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August 22, 2005 | A version of this story appeared in Volume 83, Issue 34

Fighting HIV with food

I read "Wool Over The Eyes" with great interest (C&EN, April 25, page 34). I think there is general agreement that the primary cause of AIDS is HIV, but there is considerable evidence that proper nutrition may help ease the suffering of those infected with this dread organism.

My particular interest is selenium, an essential trace nutrient, which I believe is an important part of the nutrition picture. Harold Foster of the University of Victoria, in British Columbia, has published a most interesting book, "What Really Causes AIDS?" In it, he notes that in Africa, differences in soil selenium levels greatly influence who gets AIDS and who doesn't. He also cites studies showing that individuals who are HIV positive become more and more selenium deficient over time. HIV-l encodes the selenoenzyme glutathione peroxidase, so that as it replicates, it depletes its host of selenium.

I believe it is important to fight AIDS on two fronts: controlling HIV and ensuring adequate nutrition of those affected. I believe that adequate selenium is an important part of adequate nutrition.

James E. Oldfield
Corvallis, Ore.

Unmasking sunscreens

The article "New-Wave Sunscreens" contains some errors and misconceptions (C&EN, April 11, page 18). It is true that sunscreens are regulated as over-the-counter (OTC) drugs in the U.S. and as cosmetics in European Union nations. In the U.S., active ingredients must be labeled using drug, or USAN (U.S. Adopted Names Council), names, while in the EU they must use cosmetic, or INCI (International Nomenclature Cosmetic Ingredients), nomenclature. Your list of sunscreens in the U.S. mixes drug names with cosmetic names, as does your EU list, which also has trade names.

The correct names of U.S.-approved sunscreens are the following: aminobenzoic acid, avobenzone, cinoxate, dioxybenzone, homosalate, meridamate, octocrylene, octinoxate, octisalate, oxybenzone, padimate O, ensulizole, sulisobenzone, titanium dioxide, trolamine salicylate, and zinc oxide.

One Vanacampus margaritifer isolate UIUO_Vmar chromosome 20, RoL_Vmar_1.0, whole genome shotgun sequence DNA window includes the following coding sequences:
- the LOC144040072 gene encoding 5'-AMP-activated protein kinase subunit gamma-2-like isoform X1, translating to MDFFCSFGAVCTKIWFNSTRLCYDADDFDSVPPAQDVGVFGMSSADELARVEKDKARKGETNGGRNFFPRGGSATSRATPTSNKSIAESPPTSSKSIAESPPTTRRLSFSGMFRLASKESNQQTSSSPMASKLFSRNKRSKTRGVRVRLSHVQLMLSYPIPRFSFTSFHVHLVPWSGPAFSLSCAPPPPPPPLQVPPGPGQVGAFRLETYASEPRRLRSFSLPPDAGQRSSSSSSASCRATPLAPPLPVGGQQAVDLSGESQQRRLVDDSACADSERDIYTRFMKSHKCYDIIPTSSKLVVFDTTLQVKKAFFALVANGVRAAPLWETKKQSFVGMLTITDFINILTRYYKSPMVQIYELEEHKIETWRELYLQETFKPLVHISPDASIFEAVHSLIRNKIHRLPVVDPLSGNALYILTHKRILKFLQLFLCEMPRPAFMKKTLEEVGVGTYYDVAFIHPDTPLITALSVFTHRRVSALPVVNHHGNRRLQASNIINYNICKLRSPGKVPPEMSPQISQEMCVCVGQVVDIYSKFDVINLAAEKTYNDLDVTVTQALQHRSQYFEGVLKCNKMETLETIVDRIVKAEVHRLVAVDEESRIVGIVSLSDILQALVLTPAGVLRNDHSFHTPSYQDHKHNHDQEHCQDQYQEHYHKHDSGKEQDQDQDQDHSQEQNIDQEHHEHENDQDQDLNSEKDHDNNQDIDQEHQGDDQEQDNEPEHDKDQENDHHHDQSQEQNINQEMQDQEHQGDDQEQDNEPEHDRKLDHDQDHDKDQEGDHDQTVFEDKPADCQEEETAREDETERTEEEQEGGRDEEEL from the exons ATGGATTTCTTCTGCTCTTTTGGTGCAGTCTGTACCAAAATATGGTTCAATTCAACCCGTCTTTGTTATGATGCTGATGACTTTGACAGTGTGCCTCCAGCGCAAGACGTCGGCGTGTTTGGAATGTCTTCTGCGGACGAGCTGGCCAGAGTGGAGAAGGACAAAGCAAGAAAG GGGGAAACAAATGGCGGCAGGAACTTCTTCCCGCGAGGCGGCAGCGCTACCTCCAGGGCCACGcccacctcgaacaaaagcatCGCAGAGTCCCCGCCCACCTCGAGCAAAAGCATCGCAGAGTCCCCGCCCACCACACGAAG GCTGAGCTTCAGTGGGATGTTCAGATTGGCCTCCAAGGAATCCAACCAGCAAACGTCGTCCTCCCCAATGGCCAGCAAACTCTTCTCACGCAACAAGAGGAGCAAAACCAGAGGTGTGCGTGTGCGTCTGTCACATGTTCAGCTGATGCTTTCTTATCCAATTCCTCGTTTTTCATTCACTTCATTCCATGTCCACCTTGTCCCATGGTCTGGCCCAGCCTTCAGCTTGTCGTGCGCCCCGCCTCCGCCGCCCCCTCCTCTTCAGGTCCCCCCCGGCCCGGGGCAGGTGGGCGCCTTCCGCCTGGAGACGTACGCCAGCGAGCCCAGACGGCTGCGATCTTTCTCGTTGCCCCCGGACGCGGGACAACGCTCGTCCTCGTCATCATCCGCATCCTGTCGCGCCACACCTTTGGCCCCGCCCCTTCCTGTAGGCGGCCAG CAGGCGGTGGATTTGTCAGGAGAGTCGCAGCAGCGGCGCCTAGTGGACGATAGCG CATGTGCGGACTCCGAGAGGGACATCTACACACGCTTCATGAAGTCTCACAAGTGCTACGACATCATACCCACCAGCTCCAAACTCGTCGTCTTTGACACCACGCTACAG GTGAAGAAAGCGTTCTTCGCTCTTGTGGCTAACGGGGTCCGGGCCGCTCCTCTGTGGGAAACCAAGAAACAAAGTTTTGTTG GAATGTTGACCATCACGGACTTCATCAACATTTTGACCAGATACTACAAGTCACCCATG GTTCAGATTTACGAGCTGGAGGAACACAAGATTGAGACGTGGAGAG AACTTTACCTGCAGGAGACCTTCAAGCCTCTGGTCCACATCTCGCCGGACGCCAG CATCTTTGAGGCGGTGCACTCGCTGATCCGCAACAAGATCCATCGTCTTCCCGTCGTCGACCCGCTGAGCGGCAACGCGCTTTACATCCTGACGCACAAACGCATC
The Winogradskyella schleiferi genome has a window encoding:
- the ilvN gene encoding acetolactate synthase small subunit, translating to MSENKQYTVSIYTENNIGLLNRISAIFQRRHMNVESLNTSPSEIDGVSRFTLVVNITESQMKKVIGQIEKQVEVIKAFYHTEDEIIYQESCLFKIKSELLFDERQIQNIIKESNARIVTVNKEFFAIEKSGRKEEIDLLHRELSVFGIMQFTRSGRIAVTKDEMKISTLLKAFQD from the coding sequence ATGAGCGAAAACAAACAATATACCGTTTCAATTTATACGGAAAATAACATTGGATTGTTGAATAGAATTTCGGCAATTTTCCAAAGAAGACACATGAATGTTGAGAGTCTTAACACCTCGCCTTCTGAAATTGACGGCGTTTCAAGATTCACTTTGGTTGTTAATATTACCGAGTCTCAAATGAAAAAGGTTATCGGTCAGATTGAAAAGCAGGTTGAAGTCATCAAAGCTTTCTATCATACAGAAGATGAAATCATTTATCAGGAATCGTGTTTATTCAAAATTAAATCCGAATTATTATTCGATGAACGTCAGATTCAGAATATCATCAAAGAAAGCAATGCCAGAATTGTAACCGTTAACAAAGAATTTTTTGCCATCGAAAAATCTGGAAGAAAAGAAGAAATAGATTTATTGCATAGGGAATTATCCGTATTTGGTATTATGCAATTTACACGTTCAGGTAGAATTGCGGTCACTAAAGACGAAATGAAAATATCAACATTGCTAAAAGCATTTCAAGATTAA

The EU-approved ultraviolet filters by INCI name are the following: 3-benzylidene camphor, 4-methylbenzylidene camphor, benzophenone-3, benzophenone-4, benzylidene camphor sulfonic acid, bis-ethylhexyloxyphenol methoxyphenyl triazine, butyl methoxydibenzoylmethane, camphor benzalkonium methosulfate, diethylamino hydroxybenzoyl hexyl benzoate, diethylhexyl butamido triazone, disodium phenyl dibenzimidazole tetrasulfonate, drometrizole trisiloxane, ethylhexyl dimethyl PABA (p-aminobenzoic acid), ethylhexyl methoxycinnamate, ethylhexyl salicylate, ethylhexyl triazone, homosalate, isoamyl p-methoxycinnamate, methylene bis-benzotriazolyl tetramethylbutylphenol, octocrylene, PABA, polyethylene glycol-25 PABA, phenylbenzimidazole sulfonic acid, polyacrylamidomethyl benzylidene camphor, polysilicone-15, terephthalylidene dicamphor sulfonic acid, titanium dioxide, and zinc oxide.

The comment that approval of UV filters is easier in the EU nations than in the U.S. may be true, but the EU requires a significant amount of costly safety testing before it can consider a filter. The EU does not require efficacy data. The Food & Drug Administration requires both efficacy and safety data. Usually, it takes two to three years for EU approval. Since FDA has added only one new sunscreen to its approved list since 1978, I guess you can say that EU approval is easier. The EU used to place sunscreens on a provisional list if the data were insufficient for approval, but hasn't done this since about 1997. In the EU now, a sunscreen is either permitted or not; there is no longer a provisional listing.

The four major markets for sunscreens are the U.S., where sunscreens are OTC drugs that require no preapproval if they comply with the monograph; the EU and Japan, where sunscreens are cosmetics but can only use preapproved UV filters; and Australia, where sunscreens are OTC drugs that require preapproval before being allowed on the market.